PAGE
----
#tapculture with Vickie Aldous

Making the old new again. 

From stories of explorers chasing fountains of youth to cyclical fashion trends, we have a collective habit of wanting to freeze time and, since we can’t, keep things of the past present forever. Artist Vickie Aldous’ chosen vehicle for this feeling is library card art. She transforms discarded cards from library catalogs into pieces of contemporary art. 

Before you visit her Etsy shop WingedWorld, learn more about her experience with card catalogs, how she got started “rescuing library cards,” and which Etsy shops she follows herself.

Tell us about your experience with the card catalog when you were a kid

As a kid, I lived one block from the library in my town, so I was a frequent visitor. I was constantly using the card catalog. Since I was obsessed with horses, the section I used most was about horses. I especially loved Walter Farley’s Black Stallion series.

As an adult, I found a vintage card for the book “The Black Stallion” that dates from the 1950s. The card is in surprisingly good shape for being about 70 years old. The corners are a bit worn and it has some grime from so many little fingers touching it when it was inside a library card catalog drawer.

What was the first title from a library card catalog that you turned into a piece of art? And when was that?

After libraries switched over to electronic book databases and stopped using their physical card catalogs, I noticed my local library was using old cards for scrap paper. It felt wrong to me that these little pieces of history were being used for scribbled notes, then tossed away. With the permission of librarians, I started rescuing library cards.

Mainly as a creative exercise, I started painting imagery on the cards inspired by the titles, subjects or authors listed on each card. The first one was a cicada I painted on a card for the book “Musical Insects” about insects that make sounds. That was back in 2012.

When I started posting my library card art in my Etsy shop, sales took off. My very first library card customer bought a globe painted on a card for a book about Brazil, along with a moon painted on the book “Walk When the Moon is Full” about nocturnal animals.

The cicada painting sold one month later to a customer who bought three other cards painted with an origami crane, a starfish and another globe.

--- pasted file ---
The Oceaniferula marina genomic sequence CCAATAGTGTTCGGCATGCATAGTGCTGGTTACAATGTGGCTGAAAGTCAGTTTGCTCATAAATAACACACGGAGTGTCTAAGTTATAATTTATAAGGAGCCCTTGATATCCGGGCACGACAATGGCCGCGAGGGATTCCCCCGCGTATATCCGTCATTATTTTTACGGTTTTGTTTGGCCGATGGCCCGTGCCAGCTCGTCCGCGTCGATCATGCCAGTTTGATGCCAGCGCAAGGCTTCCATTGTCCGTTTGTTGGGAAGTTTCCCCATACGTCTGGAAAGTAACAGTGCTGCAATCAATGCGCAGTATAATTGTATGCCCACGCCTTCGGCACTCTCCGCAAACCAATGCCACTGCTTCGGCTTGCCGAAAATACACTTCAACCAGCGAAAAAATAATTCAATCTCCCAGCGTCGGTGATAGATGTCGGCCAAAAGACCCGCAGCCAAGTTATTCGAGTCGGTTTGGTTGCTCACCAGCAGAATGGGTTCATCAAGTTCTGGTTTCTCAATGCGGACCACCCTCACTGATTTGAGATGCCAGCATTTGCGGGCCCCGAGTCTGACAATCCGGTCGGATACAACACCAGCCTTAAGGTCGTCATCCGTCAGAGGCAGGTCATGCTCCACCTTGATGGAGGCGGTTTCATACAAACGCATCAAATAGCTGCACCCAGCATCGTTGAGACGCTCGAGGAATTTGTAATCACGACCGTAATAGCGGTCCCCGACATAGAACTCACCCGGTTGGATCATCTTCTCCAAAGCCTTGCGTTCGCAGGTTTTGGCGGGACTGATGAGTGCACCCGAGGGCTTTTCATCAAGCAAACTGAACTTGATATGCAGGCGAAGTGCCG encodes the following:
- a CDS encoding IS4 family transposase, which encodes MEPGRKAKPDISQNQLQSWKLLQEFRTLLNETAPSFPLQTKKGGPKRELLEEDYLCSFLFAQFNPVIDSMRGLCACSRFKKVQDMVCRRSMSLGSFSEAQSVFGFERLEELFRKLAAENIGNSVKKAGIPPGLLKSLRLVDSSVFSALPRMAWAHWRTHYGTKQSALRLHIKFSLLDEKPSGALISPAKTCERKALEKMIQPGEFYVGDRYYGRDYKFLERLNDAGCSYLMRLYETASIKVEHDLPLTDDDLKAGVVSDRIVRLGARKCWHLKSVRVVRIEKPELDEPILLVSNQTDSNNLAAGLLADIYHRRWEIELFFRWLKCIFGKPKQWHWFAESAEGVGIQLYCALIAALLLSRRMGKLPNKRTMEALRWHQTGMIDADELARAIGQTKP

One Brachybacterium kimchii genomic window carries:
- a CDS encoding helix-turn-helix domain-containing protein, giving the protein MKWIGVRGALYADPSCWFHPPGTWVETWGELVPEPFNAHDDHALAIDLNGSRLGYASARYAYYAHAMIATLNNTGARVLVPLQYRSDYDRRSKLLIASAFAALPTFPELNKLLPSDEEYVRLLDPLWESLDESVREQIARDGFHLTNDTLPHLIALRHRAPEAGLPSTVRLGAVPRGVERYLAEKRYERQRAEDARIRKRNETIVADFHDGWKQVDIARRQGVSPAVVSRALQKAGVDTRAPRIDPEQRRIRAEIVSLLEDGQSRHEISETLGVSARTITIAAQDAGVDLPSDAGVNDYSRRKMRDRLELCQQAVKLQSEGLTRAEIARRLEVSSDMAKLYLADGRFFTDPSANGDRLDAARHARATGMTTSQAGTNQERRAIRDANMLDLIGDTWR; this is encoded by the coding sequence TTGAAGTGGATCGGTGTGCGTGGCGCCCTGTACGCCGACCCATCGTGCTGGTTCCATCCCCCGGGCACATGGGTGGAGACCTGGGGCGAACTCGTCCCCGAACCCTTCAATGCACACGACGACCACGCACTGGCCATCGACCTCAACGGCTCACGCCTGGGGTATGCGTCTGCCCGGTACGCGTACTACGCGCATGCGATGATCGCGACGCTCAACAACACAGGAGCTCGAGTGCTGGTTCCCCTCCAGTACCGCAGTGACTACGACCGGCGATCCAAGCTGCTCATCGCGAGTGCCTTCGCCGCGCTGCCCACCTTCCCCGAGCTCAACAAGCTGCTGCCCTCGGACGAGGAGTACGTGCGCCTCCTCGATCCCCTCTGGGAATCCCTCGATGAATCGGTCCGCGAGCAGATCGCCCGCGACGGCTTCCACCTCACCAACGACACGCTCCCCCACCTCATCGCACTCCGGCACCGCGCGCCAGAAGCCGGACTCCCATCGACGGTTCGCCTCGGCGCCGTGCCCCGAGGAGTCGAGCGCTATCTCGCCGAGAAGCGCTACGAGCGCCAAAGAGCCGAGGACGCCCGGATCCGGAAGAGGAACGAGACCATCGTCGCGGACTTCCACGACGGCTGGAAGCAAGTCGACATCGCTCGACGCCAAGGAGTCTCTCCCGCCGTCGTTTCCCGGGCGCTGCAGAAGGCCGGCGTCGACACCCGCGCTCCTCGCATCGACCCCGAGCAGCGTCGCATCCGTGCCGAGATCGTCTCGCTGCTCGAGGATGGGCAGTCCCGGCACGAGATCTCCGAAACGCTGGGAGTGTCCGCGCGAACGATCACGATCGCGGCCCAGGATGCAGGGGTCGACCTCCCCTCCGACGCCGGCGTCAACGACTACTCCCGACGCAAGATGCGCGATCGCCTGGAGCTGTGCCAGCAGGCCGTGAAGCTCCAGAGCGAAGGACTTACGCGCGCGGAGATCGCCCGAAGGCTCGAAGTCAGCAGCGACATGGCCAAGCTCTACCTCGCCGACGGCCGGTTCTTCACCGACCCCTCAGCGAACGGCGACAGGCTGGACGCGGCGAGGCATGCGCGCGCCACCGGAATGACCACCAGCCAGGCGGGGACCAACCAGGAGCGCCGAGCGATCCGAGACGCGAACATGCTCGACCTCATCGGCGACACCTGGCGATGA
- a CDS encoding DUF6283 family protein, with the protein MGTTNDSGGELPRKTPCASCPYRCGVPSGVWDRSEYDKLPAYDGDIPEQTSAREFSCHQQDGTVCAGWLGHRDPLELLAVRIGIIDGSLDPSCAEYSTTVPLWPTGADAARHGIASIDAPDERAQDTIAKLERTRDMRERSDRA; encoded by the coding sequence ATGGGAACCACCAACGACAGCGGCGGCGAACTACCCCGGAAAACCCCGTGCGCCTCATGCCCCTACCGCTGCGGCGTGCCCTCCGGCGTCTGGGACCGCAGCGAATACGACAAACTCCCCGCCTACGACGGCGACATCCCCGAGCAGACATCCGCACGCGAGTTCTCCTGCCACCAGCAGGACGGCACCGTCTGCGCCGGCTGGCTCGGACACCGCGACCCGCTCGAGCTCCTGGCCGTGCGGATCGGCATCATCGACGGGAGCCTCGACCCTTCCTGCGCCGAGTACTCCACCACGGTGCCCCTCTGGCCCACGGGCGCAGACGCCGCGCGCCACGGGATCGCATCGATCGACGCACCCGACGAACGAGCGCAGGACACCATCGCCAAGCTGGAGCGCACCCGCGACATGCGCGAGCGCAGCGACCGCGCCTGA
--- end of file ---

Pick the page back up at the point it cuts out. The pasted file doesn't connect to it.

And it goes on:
The library card art quickly became so popular that I started selling only prints of the cards, not the original paintings on catalog cards—which have become extremely rare and hard to find. With prints, everyone can enjoy these artworks now and into the future.

Which ones do you display in your own home?

I like to rotate my art collection, which includes my own art plus prints and paintings by other artists. I went on an incredibly beautiful trip to Glacier National Park this past fall, so I’m currently displaying library cards with a fox and a black bear to remind me of wildlife.

Which titles are the most popular among your customers?

The most popular titles are definitely the ones that remind people of their favorite childhood books. From the start of my shop in 2012 to now, my top 10 best sellers in order are:

  1. “Charlotte’s Web” 
  2. “The Velveteen Rabbit” 
  3. “Madeline” 
  4. “Where the Wild Things Are” 
  5. An illustrated book of the poem “Stopping by Woods on a Snowy Evening”
  6. “The Cat Club” 
  7. “Where the Red Fern Grows” 
  8. “Peter Rabbit” 
  9. “The Mouse and the Motorcycle” 
  10. “To Kill a Mockingbird”

I’ve had some of those art prints available from the earliest years of my shop, so those have had a chance to accumulate a lot of sales. I add new designs every year.

Looking at the best sellers during the past three years, the top 10 are:

  1. “Madeline” 
  2. “The Snowy Day” 
  3. “Ramona the Brave” 
  4. “The Cat Club” 
  5. “Where the Wild Things Are” 
  6. “Charlotte’s Web” 
  7. “Where the Red Fern Grows” 
  8. “Goodnight Moon” 
  9. “Harriet the Spy” 
  10. “Island of the Blue Dolphins”

What other types of artwork do you make? 

I like to experiment with a variety of different painting styles and subjects, but one of my favorite things to do is collect botanical specimens from hikes and paint things like ferns, berries, mushrooms, pine cones, feathers and lichen. I also enjoy making bookmarks with illustrations that remind me of places I’ve traveled, like Seattle, Hawaii and England. 

Which Etsy shops do you follow?

I follow so many amazing shops on Etsy that I can’t name them all. Some I love include paper crafter BelgianPaperworks, botanical illustrator MeadowHouseStudio, illustrator BeccaStadtlander, illustrator GollyBard, folk art-inspired illustrator MirDinara, embroiderer SarahBenning and painter, printmaker and jewelry crafter Geninne.

Go ahead. Visit all the links! Whether you knew about library card art already or not, we hope this blog has introduced you to a new artist. Either way, enjoy the lighthearted diversion!